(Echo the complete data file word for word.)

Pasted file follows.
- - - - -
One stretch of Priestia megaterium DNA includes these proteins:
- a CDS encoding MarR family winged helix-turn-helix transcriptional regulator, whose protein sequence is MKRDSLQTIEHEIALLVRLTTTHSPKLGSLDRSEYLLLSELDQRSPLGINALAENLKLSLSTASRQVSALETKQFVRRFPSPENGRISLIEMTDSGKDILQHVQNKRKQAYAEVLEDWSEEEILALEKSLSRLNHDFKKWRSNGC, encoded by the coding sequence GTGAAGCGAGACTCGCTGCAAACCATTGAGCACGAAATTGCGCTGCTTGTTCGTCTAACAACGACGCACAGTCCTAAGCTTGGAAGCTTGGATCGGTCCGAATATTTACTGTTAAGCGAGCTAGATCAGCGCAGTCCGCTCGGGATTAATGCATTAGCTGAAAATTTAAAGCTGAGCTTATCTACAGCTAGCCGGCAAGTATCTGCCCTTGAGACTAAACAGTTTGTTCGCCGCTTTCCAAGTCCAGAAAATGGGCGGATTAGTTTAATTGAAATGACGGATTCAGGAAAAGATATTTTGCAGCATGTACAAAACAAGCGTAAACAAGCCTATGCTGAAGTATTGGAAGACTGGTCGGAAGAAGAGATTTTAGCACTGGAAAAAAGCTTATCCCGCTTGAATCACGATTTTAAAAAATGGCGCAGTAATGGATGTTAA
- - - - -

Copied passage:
One stretch of Priestia megaterium DNA includes these proteins:
- a CDS encoding MarR family winged helix-turn-helix transcriptional regulator, whose protein sequence is MKRDSLQTIEHEIALLVRLTTTHSPKLGSLDRSEYLLLSELDQRSPLGINALAENLKLSLSTASRQVSALETKQFVRRFPSPENGRISLIEMTDSGKDILQHVQNKRKQAYAEVLEDWSEEEILALEKSLSRLNHDFKKWRSNGC, encoded by the coding sequence GTGAAGCGAGACTCGCTGCAAACCATTGAGCACGAAATTGCGCTGCTTGTTCGTCTAACAACGACGCACAGTCCTAAGCTTGGAAGCTTGGATCGGTCCGAATATTTACTGTTAAGCGAGCTAGATCAGCGCAGTCCGCTCGGGATTAATGCATTAGCTGAAAATTTAAAGCTGAGCTTATCTACAGCTAGCCGGCAAGTATCTGCCCTTGAGACTAAACAGTTTGTTCGCCGCTTTCCAAGTCCAGAAAATGGGCGGATTAGTTTAATTGAAATGACGGATTCAGGAAAAGATATTTTGCAGCATGTACAAAACAAGCGTAAACAAGCCTATGCTGAAGTATTGGAAGACTGGTCGGAAGAAGAGATTTTAGCACTGGAAAAAAGCTTATCCCGCTTGAATCACGATTTTAAAAAATGGCGCAGTAATGGATGTTAA